Girl gamers of the future? Anything is possible!
This brings me to last night. Now, when I was a child, my father read many stories to me. Even once I could read to myself (and I did that a lot), my father still read stories like "Treasure Island," "Tom Sawyer," and "The Hobbit" a chapter or two at a time, each night. There was something comforting in the timbre of his voice, how he grappled the narrative and the voices of the characters that was so completely unlike my own experiences reading to myself.
However, as an adult, while I do love to read to my children (we are doing a reading program through the library this summer, and it's been awesome!), I also like to play video games around my children as well. I am more of a fan of non-Mature games, and due to my new PS3, I decided to start playing Ni No Kuni, the new Level 5/Studio Ghibli game that only came out a short time ago. My daughter is a big fan of other Ghibli movies (Totoro, Howl's Moving Castle, etc), so she enjoyed the story scenes and the colorful fanciful characters. Both my 9 month old and the 4 year old sat rapt, watching me maneuver through the first part of the game to the first save point, and I must admit that I was also enraptured by the story- the loss of Oliver's beloved mom, his revival of Mr. Drippy, the journey to another world, etc.
While I know that it doesn't sound very hard core of me, I decided to play on Casual/Easy mode to focus on the story. Even Ni No Kuni described the easier mode as basically a way to enjoy the story more-so than the battle elements, but I'm still enjoying whacking bad guys with sticks. I must admit that the story set-up so far is both rich and interesting, and I'm hoping that I can keep mindless grinding out of the way of enjoying this game world fully with my daughters.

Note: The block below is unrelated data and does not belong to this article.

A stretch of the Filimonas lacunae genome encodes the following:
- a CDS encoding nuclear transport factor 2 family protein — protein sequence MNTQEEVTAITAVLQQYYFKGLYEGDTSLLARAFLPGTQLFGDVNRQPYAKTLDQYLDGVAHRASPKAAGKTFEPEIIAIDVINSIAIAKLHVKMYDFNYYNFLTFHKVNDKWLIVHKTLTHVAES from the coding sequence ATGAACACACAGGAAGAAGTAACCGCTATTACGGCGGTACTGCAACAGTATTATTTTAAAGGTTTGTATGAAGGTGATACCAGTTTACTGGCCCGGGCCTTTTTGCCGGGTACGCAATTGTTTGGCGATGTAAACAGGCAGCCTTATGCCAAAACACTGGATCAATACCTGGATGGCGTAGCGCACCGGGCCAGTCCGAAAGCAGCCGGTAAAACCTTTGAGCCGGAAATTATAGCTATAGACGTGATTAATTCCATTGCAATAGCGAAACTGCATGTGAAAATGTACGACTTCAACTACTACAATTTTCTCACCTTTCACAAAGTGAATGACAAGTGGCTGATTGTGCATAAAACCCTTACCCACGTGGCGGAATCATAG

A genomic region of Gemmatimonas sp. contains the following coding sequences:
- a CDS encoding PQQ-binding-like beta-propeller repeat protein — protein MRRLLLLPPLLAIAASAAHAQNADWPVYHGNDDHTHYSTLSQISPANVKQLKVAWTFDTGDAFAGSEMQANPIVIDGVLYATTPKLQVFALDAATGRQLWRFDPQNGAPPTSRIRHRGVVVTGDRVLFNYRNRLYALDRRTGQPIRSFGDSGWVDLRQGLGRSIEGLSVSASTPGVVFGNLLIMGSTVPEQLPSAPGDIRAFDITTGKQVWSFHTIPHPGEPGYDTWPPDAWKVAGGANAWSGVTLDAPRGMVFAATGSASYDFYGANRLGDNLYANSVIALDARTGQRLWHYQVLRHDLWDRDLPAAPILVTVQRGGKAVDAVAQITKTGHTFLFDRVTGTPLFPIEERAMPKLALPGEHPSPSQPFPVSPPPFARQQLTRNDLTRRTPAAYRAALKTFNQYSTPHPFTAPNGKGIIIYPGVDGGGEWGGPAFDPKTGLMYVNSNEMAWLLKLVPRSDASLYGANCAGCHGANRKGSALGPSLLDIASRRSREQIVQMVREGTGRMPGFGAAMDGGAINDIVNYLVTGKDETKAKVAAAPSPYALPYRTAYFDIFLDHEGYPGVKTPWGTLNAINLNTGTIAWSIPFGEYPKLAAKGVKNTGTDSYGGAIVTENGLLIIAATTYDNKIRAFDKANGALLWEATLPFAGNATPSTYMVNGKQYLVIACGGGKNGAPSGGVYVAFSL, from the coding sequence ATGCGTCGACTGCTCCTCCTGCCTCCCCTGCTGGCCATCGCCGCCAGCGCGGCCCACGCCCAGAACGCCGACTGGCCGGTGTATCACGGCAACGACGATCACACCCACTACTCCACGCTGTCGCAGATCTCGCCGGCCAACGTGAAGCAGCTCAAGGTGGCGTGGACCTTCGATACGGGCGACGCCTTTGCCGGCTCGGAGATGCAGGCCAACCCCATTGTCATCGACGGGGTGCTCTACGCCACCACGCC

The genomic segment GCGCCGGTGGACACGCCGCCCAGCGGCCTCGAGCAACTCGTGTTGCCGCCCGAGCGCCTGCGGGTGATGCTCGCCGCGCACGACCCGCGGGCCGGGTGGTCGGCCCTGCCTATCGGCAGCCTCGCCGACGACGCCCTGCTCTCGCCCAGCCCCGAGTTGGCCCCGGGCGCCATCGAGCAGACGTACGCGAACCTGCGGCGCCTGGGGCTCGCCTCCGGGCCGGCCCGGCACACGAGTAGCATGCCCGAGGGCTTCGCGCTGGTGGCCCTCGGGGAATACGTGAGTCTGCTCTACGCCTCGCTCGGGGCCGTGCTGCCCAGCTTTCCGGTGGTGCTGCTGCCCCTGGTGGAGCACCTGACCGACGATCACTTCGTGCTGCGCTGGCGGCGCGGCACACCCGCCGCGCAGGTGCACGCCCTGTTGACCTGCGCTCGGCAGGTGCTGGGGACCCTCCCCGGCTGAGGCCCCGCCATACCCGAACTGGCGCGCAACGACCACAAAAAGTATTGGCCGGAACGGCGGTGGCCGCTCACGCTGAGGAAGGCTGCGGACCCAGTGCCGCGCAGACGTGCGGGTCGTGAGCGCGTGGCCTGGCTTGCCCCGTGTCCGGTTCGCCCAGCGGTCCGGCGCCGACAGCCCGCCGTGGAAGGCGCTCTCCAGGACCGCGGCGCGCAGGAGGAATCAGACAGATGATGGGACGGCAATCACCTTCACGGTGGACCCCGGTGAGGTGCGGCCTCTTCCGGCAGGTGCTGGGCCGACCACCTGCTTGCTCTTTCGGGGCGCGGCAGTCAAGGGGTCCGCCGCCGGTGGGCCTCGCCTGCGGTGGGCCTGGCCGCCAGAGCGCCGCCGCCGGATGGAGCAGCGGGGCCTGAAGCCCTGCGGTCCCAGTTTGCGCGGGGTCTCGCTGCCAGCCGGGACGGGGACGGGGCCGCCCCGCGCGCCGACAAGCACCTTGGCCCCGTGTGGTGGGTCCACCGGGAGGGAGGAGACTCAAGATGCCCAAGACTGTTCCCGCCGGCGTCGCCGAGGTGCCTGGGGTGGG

Save Equestria- Read a book!
In final news, I finally watched the new "Equestria Girls" movie with my daughter. While I didn't have many positive hopes for it (not really digging the humanized preppy look for the ponies), the characterization and story pulled through what could have been a vapid, stereotypical high school-glorifying direct-to-video animation. All characters were true to form (including Twilight Sparkle being adorkable), and if anything, the movie neatly brings to light a lot of things that the season finale of the actual show left hanging (ie: so Twilight is a princess now, what the heck does that mean?).
Plus, is it just me, or did the high school seem to be designed based on the high school from "Buffy the Vampire Slayer"? Maybe that's just my geek-dar going off incorrectly, though.
Anyway, so what are your thoughts on cut scenes and interactive story-heavy games? Do you think they are enjoyable and deserve to have a place in gaming?
What about grind/hardness in games? What is "good" difficulty versus tedium and repetition of the same battles over and over again just to get to the next part of the story?
And finally, your thoughts on Equestria Girls and other "humanification" of ponies?
As always, I hope you are doing well, and hope to hear from you soon!
Also- Greetings from the land of Tharsis in Etrian Odyssey 4! :D